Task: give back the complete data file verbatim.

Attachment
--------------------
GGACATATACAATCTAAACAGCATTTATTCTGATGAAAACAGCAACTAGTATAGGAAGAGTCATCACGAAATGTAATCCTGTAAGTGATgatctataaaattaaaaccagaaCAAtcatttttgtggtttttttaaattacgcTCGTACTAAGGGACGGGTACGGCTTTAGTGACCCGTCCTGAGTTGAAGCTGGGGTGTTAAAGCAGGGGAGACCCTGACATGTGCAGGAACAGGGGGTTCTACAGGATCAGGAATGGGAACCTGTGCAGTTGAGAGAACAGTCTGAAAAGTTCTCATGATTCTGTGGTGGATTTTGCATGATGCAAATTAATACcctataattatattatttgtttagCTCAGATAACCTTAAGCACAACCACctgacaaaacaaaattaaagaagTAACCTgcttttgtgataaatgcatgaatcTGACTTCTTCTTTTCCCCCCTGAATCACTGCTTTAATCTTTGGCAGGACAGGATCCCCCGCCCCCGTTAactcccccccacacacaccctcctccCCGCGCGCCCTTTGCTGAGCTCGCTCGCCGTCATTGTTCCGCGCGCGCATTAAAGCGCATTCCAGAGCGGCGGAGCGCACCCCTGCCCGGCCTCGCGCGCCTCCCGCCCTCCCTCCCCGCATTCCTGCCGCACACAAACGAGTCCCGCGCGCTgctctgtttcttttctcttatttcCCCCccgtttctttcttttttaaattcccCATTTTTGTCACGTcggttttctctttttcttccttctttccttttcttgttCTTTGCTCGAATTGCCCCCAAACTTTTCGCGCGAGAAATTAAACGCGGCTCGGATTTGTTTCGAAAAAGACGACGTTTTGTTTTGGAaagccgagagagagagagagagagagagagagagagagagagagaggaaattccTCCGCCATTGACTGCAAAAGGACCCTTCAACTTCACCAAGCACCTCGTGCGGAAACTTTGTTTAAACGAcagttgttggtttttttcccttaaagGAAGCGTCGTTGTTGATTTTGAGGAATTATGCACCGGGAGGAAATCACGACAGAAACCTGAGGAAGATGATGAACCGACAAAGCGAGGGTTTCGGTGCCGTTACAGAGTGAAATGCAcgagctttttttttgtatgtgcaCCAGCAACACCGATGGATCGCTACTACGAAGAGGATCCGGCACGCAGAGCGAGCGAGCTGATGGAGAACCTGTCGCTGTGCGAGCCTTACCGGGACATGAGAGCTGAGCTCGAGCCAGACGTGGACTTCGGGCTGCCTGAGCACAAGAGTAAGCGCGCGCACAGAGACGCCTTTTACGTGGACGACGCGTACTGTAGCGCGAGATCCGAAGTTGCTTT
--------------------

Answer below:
GGACATATACAATCTAAACAGCATTTATTCTGATGAAAACAGCAACTAGTATAGGAAGAGTCATCACGAAATGTAATCCTGTAAGTGATgatctataaaattaaaaccagaaCAAtcatttttgtggtttttttaaattacgcTCGTACTAAGGGACGGGTACGGCTTTAGTGACCCGTCCTGAGTTGAAGCTGGGGTGTTAAAGCAGGGGAGACCCTGACATGTGCAGGAACAGGGGGTTCTACAGGATCAGGAATGGGAACCTGTGCAGTTGAGAGAACAGTCTGAAAAGTTCTCATGATTCTGTGGTGGATTTTGCATGATGCAAATTAATACcctataattatattatttgtttagCTCAGATAACCTTAAGCACAACCACctgacaaaacaaaattaaagaagTAACCTgcttttgtgataaatgcatgaatcTGACTTCTTCTTTTCCCCCCTGAATCACTGCTTTAATCTTTGGCAGGACAGGATCCCCCGCCCCCGTTAactcccccccacacacaccctcctccCCGCGCGCCCTTTGCTGAGCTCGCTCGCCGTCATTGTTCCGCGCGCGCATTAAAGCGCATTCCAGAGCGGCGGAGCGCACCCCTGCCCGGCCTCGCGCGCCTCCCGCCCTCCCTCCCCGCATTCCTGCCGCACACAAACGAGTCCCGCGCGCTgctctgtttcttttctcttatttcCCCCccgtttctttcttttttaaattcccCATTTTTGTCACGTcggttttctctttttcttccttctttccttttcttgttCTTTGCTCGAATTGCCCCCAAACTTTTCGCGCGAGAAATTAAACGCGGCTCGGATTTGTTTCGAAAAAGACGACGTTTTGTTTTGGAaagccgagagagagagagagagagagagagagagagagagagagaggaaattccTCCGCCATTGACTGCAAAAGGACCCTTCAACTTCACCAAGCACCTCGTGCGGAAACTTTGTTTAAACGAcagttgttggtttttttcccttaaagGAAGCGTCGTTGTTGATTTTGAGGAATTATGCACCGGGAGGAAATCACGACAGAAACCTGAGGAAGATGATGAACCGACAAAGCGAGGGTTTCGGTGCCGTTACAGAGTGAAATGCAcgagctttttttttgtatgtgcaCCAGCAACACCGATGGATCGCTACTACGAAGAGGATCCGGCACGCAGAGCGAGCGAGCTGATGGAGAACCTGTCGCTGTGCGAGCCTTACCGGGACATGAGAGCTGAGCTCGAGCCAGACGTGGACTTCGGGCTGCCTGAGCACAAGAGTAAGCGCGCGCACAGAGACGCCTTTTACGTGGACGACGCGTACTGTAGCGCGAGATCCGAAGTTGCTTT